A few blogs ago I wrote about our guinea fowl and their lack of parenting skills. Their skills lacking so much, in fact, that we were forced to purchase an incubator in order to replenish our flock. Nothing screams classy quite like an incubator sitting in the kitchen. I don’t even like the looks of a microwave on the counter. I tried to veto having a big, ugly Styrofoam mechanical humming box occupying space there, but Steve won out.
Prior to deciding to give incubation a try, we were collecting the eggs for our own consumption because they are delicious. Once guineas begin to lay eggs in one spot they will continue as long as there are a couple in the pile. I marked a few in a deep purple color as decoys so they would continue to lay and we would be guaranteed fresh eggs. Once we were committed to hatching I stopped collecting and let the pile grow. When the incubator arrived I noted that there was room for 40 eggs. I only had 37 “newer” eggs, so I had to include some funky purple ones too. Oops.
Before introducing the eggs, we set the timer on the incubator for 28 days. The eggs are placed in a removable cup tray that slowly rocks the eggs, mimicking the way a mother would in the wild. Three days before the expected hatch date, the egg turner must be turned off and the eggs placed on the wire bottom of the incubator in order for the chicks to position themselves properly prior to pecking their way to freedom.
In hindsight, the countertop placement was logical; part of our morning routine has been checking the humidity level and add water if it goes below 60%. We have tended to them like any doting parent. Most mornings we have added a touch of water to ensure the eggshells stay soft enough for the chick to peck out when the time comes.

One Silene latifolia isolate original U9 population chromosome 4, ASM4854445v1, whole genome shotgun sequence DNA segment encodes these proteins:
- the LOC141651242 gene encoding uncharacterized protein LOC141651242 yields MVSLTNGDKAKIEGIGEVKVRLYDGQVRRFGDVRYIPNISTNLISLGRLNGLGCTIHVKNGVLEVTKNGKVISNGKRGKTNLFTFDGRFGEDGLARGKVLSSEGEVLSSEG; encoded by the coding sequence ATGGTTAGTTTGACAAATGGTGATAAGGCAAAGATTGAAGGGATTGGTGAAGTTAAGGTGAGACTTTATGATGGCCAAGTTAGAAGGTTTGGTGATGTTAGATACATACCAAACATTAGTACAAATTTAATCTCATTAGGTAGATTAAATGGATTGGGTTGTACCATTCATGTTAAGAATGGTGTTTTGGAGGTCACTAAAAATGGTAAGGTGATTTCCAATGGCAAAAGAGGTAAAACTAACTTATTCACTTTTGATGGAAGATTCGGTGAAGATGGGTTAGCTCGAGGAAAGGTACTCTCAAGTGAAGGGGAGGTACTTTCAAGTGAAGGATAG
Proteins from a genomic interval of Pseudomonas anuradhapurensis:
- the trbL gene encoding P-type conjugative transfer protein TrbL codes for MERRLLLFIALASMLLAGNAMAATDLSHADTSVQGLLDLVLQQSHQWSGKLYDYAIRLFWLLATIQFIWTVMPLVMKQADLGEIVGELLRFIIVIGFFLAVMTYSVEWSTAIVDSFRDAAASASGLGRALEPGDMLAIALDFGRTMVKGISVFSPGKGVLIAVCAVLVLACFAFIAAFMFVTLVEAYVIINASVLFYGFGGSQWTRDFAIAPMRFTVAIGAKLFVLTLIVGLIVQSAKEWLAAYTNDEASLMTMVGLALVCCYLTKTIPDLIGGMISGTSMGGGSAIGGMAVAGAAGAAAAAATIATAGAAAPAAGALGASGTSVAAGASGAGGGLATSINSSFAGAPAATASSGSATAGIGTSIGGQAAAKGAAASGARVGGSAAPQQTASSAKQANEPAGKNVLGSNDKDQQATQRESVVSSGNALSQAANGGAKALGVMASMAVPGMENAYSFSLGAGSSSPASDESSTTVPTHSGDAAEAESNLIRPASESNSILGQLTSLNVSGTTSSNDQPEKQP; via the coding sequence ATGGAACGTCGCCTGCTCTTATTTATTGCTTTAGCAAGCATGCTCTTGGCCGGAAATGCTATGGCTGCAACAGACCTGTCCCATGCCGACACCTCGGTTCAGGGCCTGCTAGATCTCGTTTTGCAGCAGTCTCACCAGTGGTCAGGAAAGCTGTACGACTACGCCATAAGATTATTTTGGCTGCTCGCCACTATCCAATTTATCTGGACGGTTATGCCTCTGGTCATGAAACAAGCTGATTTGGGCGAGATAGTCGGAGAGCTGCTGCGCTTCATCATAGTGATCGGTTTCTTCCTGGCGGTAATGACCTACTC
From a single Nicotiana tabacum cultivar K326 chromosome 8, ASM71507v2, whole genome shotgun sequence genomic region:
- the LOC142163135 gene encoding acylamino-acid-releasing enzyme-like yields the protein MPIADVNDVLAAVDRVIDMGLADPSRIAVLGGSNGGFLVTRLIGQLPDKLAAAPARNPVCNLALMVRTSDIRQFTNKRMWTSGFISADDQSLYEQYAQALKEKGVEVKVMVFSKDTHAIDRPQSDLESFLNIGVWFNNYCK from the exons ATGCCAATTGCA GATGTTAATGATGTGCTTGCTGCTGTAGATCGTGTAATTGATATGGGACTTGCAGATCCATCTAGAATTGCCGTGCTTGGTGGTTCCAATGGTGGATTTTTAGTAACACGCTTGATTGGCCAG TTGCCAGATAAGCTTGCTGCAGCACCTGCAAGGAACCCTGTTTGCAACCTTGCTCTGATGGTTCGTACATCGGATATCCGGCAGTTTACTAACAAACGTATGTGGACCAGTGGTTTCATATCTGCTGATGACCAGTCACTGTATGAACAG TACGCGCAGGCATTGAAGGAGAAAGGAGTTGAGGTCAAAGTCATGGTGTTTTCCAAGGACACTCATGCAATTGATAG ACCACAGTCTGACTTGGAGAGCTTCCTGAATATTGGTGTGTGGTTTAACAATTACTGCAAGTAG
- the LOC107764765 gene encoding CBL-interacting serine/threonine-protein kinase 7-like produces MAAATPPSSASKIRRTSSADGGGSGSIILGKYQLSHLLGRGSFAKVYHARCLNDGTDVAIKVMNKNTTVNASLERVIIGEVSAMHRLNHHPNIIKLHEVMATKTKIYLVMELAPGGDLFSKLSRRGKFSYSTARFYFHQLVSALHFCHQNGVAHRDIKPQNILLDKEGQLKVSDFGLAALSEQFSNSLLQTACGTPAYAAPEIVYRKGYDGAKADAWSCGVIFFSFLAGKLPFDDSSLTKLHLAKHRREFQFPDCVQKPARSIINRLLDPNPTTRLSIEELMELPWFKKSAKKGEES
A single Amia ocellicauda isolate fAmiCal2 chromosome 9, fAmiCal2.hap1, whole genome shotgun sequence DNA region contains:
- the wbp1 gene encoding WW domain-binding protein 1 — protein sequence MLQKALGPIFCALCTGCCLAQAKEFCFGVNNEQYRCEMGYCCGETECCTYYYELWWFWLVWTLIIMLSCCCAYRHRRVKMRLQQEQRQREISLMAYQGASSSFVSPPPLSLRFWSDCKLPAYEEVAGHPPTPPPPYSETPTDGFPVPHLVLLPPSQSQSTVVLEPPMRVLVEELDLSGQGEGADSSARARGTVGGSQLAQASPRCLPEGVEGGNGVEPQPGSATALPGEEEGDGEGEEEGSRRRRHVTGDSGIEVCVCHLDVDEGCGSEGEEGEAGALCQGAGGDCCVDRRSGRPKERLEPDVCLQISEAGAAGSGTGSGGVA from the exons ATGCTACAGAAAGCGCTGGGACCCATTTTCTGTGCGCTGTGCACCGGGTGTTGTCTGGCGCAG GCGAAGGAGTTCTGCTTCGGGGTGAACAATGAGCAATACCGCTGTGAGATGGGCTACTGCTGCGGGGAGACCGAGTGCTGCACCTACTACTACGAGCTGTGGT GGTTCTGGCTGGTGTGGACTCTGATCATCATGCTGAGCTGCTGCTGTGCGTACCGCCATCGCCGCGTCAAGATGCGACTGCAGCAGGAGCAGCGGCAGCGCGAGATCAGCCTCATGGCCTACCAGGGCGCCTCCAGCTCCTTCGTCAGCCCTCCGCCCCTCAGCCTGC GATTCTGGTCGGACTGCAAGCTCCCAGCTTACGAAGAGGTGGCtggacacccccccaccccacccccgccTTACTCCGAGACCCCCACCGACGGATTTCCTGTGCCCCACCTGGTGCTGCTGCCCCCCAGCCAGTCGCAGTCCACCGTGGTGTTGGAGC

On the seventh day after taking up residence on my kitchen counter, we had to “candle” the eggs to check for viability. The coolest part of this was that our grandchildren were here to help. We waited until after dark, turned off the lights in the kitchen and then carefully picked up each egg to hold up to the lighted instrument. If a dark blotch was evident, the embryo was forming. We had several that were questionable, but most looked great.
One week later, we candled again for the last time. If no dark blotch was present, those eggs were not viable and had to be removed to prevent bacteria from growing and killing the remaining thriving embryos. We ended up with 27 viable eggs after candling. The ones that were not developing were put into the compost pile and will nurture the planting fields as fertilizer next year. Now it was back to checking, watering and waiting.
With their due date looming in five or six days, we discussed the upcoming week at the dinner table on Sunday and made a to-do list of what we needed to do in order to be ready for the new arrivals. We are very busy with summer planting so scheduling in tasks like this is important or they won’t get completed. The plan was: remove the turning mechanism on Tuesday, clean out their outdoor brooder on Wednesday and then keep a close eye for signs of their hatching by Thursday-Saturday. I felt like we were ahead of the game for once!
Feeling confident about our scheduling was certainly a big mistake. Just like every morning, the first thing Steve did on Monday was to stop at the incubator to check the humidity level. Imagine his shock when he came eye to eye with a newborn guinea chick. Those big eyes seemed to be asking “are you my mother?” Our kitchen went from gestation to labor and delivery in an instant. Toss the schedule out and make a new one……stat.